- Guatemala's Constitutional Court overturned the conviction of Efrain Rios Montt
- Rios Montt was convicted of genocide and sentenced to 80 years
- The court said the proceedings must return to the trial phase
- Human rights groups say they will appeal
When former Guatemalan dictator Efrain Rios Montt was convicted of genocide and sentenced to 80 years in prison this month, it was not expected to be the end of story.
Observers knew that an appeal was coming, but it was a separate action -- a ruling by Guatemala's Constitutional Court -- that provided the latest twist in the case.
The Constitutional Court on Monday overturned Rios Montt's conviction and sentence, and ordered the proceedings to return to the trial phase.
The ruling does not annul the entire trial, but everything that happened after April 19, notably the closing arguments and conviction.
The overturning of the conviction is related to a number of procedural complaints filed by the defense. The defense had argued that Rios Montt's rights had been violated when his attorney was expelled early in the trial, and that the head judge should have recused herself. The Constitutional Court decided that the trial should have been suspended while these appeals were in place, instead of pushing forward a conclusion.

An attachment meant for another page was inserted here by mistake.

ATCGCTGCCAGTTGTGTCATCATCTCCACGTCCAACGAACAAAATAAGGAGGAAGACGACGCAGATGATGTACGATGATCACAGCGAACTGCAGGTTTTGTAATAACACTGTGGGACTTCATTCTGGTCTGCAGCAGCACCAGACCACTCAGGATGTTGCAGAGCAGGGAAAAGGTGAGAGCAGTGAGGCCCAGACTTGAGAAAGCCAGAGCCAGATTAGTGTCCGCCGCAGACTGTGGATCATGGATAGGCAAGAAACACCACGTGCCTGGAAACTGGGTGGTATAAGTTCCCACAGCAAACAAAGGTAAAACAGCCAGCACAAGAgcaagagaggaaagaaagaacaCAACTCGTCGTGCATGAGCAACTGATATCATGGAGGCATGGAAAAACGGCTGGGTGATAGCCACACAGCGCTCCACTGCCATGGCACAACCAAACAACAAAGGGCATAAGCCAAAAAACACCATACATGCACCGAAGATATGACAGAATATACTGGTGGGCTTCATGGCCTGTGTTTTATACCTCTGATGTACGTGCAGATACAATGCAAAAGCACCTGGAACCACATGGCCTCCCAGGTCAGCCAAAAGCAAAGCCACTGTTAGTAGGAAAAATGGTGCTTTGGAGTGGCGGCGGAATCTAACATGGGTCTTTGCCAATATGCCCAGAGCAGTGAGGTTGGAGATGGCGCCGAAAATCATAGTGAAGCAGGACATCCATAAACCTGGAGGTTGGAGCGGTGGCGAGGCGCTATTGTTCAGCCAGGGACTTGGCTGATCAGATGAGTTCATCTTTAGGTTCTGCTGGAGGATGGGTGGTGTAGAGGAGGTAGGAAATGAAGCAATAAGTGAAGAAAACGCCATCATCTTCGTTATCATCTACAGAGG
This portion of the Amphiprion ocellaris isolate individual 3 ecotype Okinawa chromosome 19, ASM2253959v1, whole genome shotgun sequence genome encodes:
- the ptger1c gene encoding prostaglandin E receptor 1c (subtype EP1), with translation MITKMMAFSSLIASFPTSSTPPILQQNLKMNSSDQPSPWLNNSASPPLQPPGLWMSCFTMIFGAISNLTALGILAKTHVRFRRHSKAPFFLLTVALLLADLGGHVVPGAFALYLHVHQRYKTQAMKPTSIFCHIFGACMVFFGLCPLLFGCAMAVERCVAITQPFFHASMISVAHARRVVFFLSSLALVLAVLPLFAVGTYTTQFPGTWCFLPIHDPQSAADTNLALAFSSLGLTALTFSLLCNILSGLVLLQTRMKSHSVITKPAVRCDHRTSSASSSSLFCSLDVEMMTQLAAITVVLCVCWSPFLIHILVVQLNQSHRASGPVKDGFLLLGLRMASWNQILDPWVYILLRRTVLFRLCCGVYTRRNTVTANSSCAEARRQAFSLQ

Rios Montt, 86, had been found guilty of the genocide of more than 1,700 indigenous Ixil Mayans during his 1982-83 rule.
The trial marked the first time a head of state was tried for genocide by his country's own judicial system.
Dozens of Ixil Mayans took the stand during the trial to recount atrocities committed by the army. The witnesses told the judges about brutal killings, rapes and the razing of villages. The Constitutional Court's ruling allows their testimony to stand.
The trial's original outcome was seen as a precedent for future charges against military officials accused of atrocities during Guatemala's 36-year civil war. The war did not end until 1996, leaving more than 200,000 people dead and 1 million as refugees.
Rios Montt said during the trial that he never ordered the killings of the Ixil.
"We have reached the conclusion that there is still hope for justice, which is the Constitutional Court," Rios Montt attorney Mario Antonio Rossell said. "This is a historic resolution."
Human rights groups say they will appeal the decision.
"What has happened is that in this country, the laws have been applied arbitrarily," said Mario Polanco, director of a Guatemalan human rights group. "They have served the interests of those in power, and when it is one of the representatives of those in power who is on trial, they will resort to any means, and that is what we are seeing. I think there has been an abuse in the interpretation of the law."